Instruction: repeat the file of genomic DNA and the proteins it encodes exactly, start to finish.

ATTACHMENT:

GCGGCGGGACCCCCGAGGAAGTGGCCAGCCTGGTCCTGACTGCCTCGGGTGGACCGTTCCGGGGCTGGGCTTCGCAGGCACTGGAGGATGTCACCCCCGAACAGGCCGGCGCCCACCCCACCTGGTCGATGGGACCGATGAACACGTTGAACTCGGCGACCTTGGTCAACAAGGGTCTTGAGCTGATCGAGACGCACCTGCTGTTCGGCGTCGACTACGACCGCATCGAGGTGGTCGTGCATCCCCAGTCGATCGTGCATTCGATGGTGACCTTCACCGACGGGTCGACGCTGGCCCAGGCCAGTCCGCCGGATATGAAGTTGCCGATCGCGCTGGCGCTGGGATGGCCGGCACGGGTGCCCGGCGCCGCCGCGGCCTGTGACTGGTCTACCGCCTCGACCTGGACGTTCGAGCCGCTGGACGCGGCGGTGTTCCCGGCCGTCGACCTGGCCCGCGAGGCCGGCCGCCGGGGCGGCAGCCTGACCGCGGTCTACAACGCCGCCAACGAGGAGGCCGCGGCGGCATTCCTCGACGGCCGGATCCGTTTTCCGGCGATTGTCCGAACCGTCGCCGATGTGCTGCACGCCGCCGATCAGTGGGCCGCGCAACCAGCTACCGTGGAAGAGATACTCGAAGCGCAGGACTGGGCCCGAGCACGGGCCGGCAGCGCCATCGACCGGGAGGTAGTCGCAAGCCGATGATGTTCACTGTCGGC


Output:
GCGGCGGGACCCCCGAGGAAGTGGCCAGCCTGGTCCTGACTGCCTCGGGTGGACCGTTCCGGGGCTGGGCTTCGCAGGCACTGGAGGATGTCACCCCCGAACAGGCCGGCGCCCACCCCACCTGGTCGATGGGACCGATGAACACGTTGAACTCGGCGACCTTGGTCAACAAGGGTCTTGAGCTGATCGAGACGCACCTGCTGTTCGGCGTCGACTACGACCGCATCGAGGTGGTCGTGCATCCCCAGTCGATCGTGCATTCGATGGTGACCTTCACCGACGGGTCGACGCTGGCCCAGGCCAGTCCGCCGGATATGAAGTTGCCGATCGCGCTGGCGCTGGGATGGCCGGCACGGGTGCCCGGCGCCGCCGCGGCCTGTGACTGGTCTACCGCCTCGACCTGGACGTTCGAGCCGCTGGACGCGGCGGTGTTCCCGGCCGTCGACCTGGCCCGCGAGGCCGGCCGCCGGGGCGGCAGCCTGACCGCGGTCTACAACGCCGCCAACGAGGAGGCCGCGGCGGCATTCCTCGACGGCCGGATCCGTTTTCCGGCGATTGTCCGAACCGTCGCCGATGTGCTGCACGCCGCCGATCAGTGGGCCGCGCAACCAGCTACCGTGGAAGAGATACTCGAAGCGCAGGACTGGGCCCGAGCACGGGCCGGCAGCGCCATCGACCGGGAGGTAGTCGCAAGCCGATGATGTTCACTGTCGGC